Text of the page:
In the beginning of the chapter you learned that people, companies, and even nations can all fall victim to cyberattacks. There are various types of attackers, including amateurs who attack for fun and prestige, hacktivists who hack to further a political cause, and professional hackers who attack for profit. In addition, nations may attack other nations to gain economic advantage through the theft of intellectual property, or to damage or destroy the assets of another country. The networks that are vulnerable to attack are not just business networks of PCs and servers, but also the thousands of devices on the Internet of Things.
SOCs are responsible for preventing, detecting, and responding to cybercrime. SOCs consist of people following processes to use technologies to respond to threats. There are four main roles in the SOC. Tier 1 Analysts verify security alerts using network data. Tier 2 Incident Responders investigate verified incidents and decide on how to act. Tier 3 SMEs/Hunters are experts and are able to investigate threats at the highest level. The fourth role is the SOC Managers. They manage the resources of the center and communicate with customers. Customers can be internal or external. A SOC may be operated by a single company or may provide services to many companies. Finally, although network security is extremely important, it cannot interfere with the ability of the company and its employees to fulfill the mission of an organization.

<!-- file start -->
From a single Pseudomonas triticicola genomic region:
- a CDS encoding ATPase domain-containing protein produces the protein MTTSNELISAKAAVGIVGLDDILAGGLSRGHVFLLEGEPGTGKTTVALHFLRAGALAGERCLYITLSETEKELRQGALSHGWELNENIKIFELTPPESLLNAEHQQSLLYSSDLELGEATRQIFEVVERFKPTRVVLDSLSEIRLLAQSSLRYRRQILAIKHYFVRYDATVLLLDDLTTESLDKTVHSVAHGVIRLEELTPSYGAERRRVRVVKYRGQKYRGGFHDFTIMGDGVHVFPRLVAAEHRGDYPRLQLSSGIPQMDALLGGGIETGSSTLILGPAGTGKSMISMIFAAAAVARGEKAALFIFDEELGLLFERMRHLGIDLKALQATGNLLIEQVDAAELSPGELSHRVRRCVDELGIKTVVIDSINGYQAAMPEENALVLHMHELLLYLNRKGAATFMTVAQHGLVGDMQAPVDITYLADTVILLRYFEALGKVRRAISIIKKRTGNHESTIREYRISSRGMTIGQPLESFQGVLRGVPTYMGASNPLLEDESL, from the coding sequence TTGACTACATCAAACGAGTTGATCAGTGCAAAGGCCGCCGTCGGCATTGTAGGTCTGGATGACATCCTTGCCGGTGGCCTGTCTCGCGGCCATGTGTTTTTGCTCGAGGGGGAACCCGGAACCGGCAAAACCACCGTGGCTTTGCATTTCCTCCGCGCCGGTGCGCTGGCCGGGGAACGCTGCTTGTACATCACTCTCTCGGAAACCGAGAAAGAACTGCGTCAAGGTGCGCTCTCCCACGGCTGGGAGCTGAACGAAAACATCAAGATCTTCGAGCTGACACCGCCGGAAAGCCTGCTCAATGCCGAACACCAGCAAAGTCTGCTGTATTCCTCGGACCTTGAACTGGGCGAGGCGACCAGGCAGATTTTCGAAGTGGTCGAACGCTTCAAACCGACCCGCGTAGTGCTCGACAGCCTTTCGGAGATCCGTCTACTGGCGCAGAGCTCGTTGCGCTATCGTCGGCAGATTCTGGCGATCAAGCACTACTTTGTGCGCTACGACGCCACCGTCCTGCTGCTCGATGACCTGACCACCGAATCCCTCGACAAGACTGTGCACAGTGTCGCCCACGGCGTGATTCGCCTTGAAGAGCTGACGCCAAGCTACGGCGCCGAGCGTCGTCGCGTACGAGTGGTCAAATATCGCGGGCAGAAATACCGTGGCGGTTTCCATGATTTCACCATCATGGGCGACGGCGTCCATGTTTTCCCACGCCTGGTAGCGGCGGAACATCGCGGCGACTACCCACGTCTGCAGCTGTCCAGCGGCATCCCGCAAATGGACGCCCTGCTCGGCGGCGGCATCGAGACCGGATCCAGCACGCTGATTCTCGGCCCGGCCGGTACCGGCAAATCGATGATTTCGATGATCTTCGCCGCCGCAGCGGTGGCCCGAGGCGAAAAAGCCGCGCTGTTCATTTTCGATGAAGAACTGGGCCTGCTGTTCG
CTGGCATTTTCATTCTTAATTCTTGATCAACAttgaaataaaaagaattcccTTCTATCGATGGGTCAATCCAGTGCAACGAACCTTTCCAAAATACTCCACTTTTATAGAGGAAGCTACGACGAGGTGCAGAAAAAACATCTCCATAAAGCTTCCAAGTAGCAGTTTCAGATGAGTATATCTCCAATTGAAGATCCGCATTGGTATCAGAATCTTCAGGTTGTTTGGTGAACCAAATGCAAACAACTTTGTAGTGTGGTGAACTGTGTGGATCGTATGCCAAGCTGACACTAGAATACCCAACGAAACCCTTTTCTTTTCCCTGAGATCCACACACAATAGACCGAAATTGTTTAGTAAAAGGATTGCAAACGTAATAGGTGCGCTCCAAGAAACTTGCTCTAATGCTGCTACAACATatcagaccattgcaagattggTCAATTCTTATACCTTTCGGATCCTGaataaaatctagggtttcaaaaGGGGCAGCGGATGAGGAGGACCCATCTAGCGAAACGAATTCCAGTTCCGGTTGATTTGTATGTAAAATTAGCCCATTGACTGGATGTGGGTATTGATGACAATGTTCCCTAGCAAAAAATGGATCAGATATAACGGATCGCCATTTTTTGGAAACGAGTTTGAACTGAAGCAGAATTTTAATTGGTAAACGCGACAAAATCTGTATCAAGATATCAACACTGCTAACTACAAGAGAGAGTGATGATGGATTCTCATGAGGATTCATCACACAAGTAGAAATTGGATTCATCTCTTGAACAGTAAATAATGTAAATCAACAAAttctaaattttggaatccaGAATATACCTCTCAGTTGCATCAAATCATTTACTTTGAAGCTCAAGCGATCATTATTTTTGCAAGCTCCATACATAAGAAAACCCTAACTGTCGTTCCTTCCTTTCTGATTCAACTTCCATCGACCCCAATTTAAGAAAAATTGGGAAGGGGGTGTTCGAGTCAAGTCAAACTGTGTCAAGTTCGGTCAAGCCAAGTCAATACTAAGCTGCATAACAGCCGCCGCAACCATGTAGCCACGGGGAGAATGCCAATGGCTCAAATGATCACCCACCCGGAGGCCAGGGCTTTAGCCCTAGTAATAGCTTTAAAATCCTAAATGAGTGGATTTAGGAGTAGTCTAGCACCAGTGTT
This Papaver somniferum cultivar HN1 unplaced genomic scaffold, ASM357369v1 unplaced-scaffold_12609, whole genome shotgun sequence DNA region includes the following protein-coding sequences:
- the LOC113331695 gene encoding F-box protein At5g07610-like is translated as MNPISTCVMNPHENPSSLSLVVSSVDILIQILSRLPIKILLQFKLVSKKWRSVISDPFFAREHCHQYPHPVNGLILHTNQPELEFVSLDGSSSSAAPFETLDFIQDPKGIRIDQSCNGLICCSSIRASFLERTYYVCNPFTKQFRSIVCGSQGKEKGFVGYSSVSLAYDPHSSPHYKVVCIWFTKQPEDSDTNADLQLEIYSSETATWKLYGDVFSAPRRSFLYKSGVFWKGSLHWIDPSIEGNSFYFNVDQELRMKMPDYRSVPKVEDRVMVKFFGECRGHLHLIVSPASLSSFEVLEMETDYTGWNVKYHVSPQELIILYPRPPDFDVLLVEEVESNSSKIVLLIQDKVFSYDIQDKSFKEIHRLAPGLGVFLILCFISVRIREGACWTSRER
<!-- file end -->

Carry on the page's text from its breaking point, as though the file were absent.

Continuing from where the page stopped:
In order to work in an SOC, you learned that you can study to earn certifications that are offered by a number of different organizations. In addition, you can pursue degrees in higher education that are relevant to cyberoperations, and learn other skills such as programming in Python. Job leads can be found at a number of employment websites, and agencies can help you to find temporary jobs, internships, or permanent employment.